Posted on February 28, 2012 at 10:46 am by Scott Dodson
Yesterday the Court heard oral arguments in Wood v. Milyard. The issue in the case is whether, when a state neither challenges nor concedes the timeliness of a state habeas petition, an appellate court can raise and decide the issue on its own.
Three primary themes ran throughout the oral argument.
The first theme was a focus on power and discretion. Justice Sonia Sotomayor pressed Assistant Federal Public Defender Kathleen A. Lord, arguing on behalf of petitioner Patrick Wood, on the difference between appellate power and discretion. Justice Sotomayor asked whether the state’s conduct circumscribed the power of the court of appeals or whether the state’s conduct was just a factor in how the court of appeals exercised its discretion. Ms. Lord responded that the state’s conduct amounted to a deliberate waiver and thus circumscribed the authority of the court of appeals to raise the issue again on its own. Colorado Solicitor General Daniel D. Domenico, arguing on behalf of the state, naturally disagreed. Chief Justice John Roberts and Justice Antonin Scalia seemed to agree with him that the state’s conduct did not deprive the court of appeals of the power to exercise discretion. But Justices Sotomayor, Ruth Bader Ginsburg, Elena Kagan, and Stephen Breyer seemed more receptive to the idea that party conduct can constrain both the power and the discretion of a court of appeals.
A second theme was on the meaning of the two key precedential cases of Granberry v. Greer and Day v. McDonough. In Granberry, the Supreme Court allowed a state to raise a habeas exhaustion defense for the first time on appeal, even though the state had forfeited the defense in the district court. And, in Day, the Supreme Court allowed a district court to raise, on its own, the same habeas limitations defense at issue in Wood.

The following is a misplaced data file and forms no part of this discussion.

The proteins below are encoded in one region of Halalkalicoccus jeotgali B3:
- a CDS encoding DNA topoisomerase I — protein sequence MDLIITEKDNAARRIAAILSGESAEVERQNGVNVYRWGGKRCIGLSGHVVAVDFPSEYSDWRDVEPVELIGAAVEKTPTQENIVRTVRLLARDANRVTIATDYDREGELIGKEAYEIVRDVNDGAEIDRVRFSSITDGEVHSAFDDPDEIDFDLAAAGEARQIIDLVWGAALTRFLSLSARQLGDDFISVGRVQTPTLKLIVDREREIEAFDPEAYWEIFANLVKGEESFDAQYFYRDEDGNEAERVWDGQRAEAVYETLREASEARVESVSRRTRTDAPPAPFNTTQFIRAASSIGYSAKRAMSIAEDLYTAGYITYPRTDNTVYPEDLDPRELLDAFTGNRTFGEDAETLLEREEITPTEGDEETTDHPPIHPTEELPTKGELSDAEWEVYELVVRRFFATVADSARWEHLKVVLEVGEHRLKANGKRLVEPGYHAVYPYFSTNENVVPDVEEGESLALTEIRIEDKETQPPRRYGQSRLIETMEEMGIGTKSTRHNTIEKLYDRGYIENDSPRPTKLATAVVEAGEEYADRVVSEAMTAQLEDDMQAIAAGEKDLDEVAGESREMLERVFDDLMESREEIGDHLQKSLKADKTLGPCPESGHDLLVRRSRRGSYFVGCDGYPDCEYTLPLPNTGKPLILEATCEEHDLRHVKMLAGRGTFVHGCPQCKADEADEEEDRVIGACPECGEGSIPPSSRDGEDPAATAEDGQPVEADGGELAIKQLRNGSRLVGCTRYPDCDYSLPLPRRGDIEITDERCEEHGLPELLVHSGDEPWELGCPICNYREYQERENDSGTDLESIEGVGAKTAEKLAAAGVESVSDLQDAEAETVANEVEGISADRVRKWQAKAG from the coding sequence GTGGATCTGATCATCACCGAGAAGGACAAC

Justice Kagan was the first to point out that these cases, taken together, could create a problem for Wood, particularly because Day drew upon Granberry in suggesting that the habeas exhaustion defense and the habeas limitations defense were two peas in a pod. Ms. Lord responded in several ways. She distinguished Granberry as a case that did not involve sua sponte actions by the court; in that case, the state in fact raised the exhaustion issue (for the first time on appeal). She also argued that exhaustion is different than limitations because although a limitations period denies relief, exhaustion just delays it. Finally, Ms. Lord distinguished Day as a case that allowed the court to ensure that the state really wanted to let the limitations defense go.
Later, Justice Kagan acknowledged that the precedent had a gap; although Granberry and Day together will get the state “most of the way there,” the “one difference is that here there was sua sponte decision by the Court; whereas, in even the combination of Granberry and Day, it was a party that raised it, although the party raised it late. So why should that difference not matter?” Assistant to the Solicitor General Melissa Arbus Sherry, arguing on behalf of the federal government as amicus curiae in support of the state, responded that habeas proceedings imbue courts with greater screening authority, so party presentation holds relatively low value. Justices Scalia and Alito seemed to agree that waiver, forfeiture, and inherent-authority rules ought to be different in the habeas context.
Justice Ginsburg, the author of Day (and the possible author of Wood), also distinguished the case. In Day, the district court noticed the state’s computation error and brought it to the state’s attention, then allowed the state to revive its forfeited limitations defense. That was a permissible exercise of the trial judge’s discretion. But Wood, Justice Ginsburg remarked, is “so different” because the state timely acknowledged the availability of the defense but deliberately refused to pursue it. In her view, the state’s conduct was not the kind of negligent oversight at issue in Day. It was an affirmative representation that the state was relinquishing the right to assert the timeliness defense.